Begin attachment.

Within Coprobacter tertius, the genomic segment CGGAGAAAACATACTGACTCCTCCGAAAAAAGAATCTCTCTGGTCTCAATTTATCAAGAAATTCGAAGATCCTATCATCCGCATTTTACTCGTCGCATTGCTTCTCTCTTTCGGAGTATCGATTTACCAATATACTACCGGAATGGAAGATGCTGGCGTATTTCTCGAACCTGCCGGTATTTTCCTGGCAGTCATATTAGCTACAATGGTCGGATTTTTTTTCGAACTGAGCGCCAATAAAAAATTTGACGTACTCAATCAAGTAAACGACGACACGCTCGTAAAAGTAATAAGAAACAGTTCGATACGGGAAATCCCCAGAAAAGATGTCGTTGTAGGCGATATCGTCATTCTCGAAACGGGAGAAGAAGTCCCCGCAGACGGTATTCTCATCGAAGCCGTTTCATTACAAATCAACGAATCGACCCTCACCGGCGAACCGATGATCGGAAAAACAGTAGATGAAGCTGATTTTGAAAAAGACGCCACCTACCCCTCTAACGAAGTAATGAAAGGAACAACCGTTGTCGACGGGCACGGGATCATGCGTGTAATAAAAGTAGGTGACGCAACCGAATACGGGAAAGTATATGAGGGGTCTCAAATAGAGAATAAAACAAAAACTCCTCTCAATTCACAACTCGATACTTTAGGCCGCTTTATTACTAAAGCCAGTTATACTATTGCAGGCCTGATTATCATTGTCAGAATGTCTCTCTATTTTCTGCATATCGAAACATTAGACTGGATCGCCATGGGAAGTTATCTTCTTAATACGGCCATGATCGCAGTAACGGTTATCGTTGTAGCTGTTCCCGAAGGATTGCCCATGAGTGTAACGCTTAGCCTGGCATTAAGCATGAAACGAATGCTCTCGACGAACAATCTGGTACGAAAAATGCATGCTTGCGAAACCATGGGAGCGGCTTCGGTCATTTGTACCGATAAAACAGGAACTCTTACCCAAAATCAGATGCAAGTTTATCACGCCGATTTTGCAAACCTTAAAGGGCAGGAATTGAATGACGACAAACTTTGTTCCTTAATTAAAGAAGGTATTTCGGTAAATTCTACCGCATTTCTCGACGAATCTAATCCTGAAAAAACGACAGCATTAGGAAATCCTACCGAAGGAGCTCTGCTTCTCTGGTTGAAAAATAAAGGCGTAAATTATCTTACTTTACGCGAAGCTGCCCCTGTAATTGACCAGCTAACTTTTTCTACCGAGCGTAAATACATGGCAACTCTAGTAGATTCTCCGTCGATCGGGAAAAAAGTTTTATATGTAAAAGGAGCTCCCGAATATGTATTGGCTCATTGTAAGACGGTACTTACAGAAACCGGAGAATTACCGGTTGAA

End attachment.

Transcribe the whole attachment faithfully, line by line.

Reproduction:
Within Coprobacter tertius, the genomic segment CGGAGAAAACATACTGACTCCTCCGAAAAAAGAATCTCTCTGGTCTCAATTTATCAAGAAATTCGAAGATCCTATCATCCGCATTTTACTCGTCGCATTGCTTCTCTCTTTCGGAGTATCGATTTACCAATATACTACCGGAATGGAAGATGCTGGCGTATTTCTCGAACCTGCCGGTATTTTCCTGGCAGTCATATTAGCTACAATGGTCGGATTTTTTTTCGAACTGAGCGCCAATAAAAAATTTGACGTACTCAATCAAGTAAACGACGACACGCTCGTAAAAGTAATAAGAAACAGTTCGATACGGGAAATCCCCAGAAAAGATGTCGTTGTAGGCGATATCGTCATTCTCGAAACGGGAGAAGAAGTCCCCGCAGACGGTATTCTCATCGAAGCCGTTTCATTACAAATCAACGAATCGACCCTCACCGGCGAACCGATGATCGGAAAAACAGTAGATGAAGCTGATTTTGAAAAAGACGCCACCTACCCCTCTAACGAAGTAATGAAAGGAACAACCGTTGTCGACGGGCACGGGATCATGCGTGTAATAAAAGTAGGTGACGCAACCGAATACGGGAAAGTATATGAGGGGTCTCAAATAGAGAATAAAACAAAAACTCCTCTCAATTCACAACTCGATACTTTAGGCCGCTTTATTACTAAAGCCAGTTATACTATTGCAGGCCTGATTATCATTGTCAGAATGTCTCTCTATTTTCTGCATATCGAAACATTAGACTGGATCGCCATGGGAAGTTATCTTCTTAATACGGCCATGATCGCAGTAACGGTTATCGTTGTAGCTGTTCCCGAAGGATTGCCCATGAGTGTAACGCTTAGCCTGGCATTAAGCATGAAACGAATGCTCTCGACGAACAATCTGGTACGAAAAATGCATGCTTGCGAAACCATGGGAGCGGCTTCGGTCATTTGTACCGATAAAACAGGAACTCTTACCCAAAATCAGATGCAAGTTTATCACGCCGATTTTGCAAACCTTAAAGGGCAGGAATTGAATGACGACAAACTTTGTTCCTTAATTAAAGAAGGTATTTCGGTAAATTCTACCGCATTTCTCGACGAATCTAATCCTGAAAAAACGACAGCATTAGGAAATCCTACCGAAGGAGCTCTGCTTCTCTGGTTGAAAAATAAAGGCGTAAATTATCTTACTTTACGCGAAGCTGCCCCTGTAATTGACCAGCTAACTTTTTCTACCGAGCGTAAATACATGGCAACTCTAGTAGATTCTCCGTCGATCGGGAAAAAAGTTTTATATGTAAAAGGAGCTCCCGAATATGTATTGGCTCATTGTAAGACGGTACTTACAGAAACCGGAGAATTACCGGTTGAA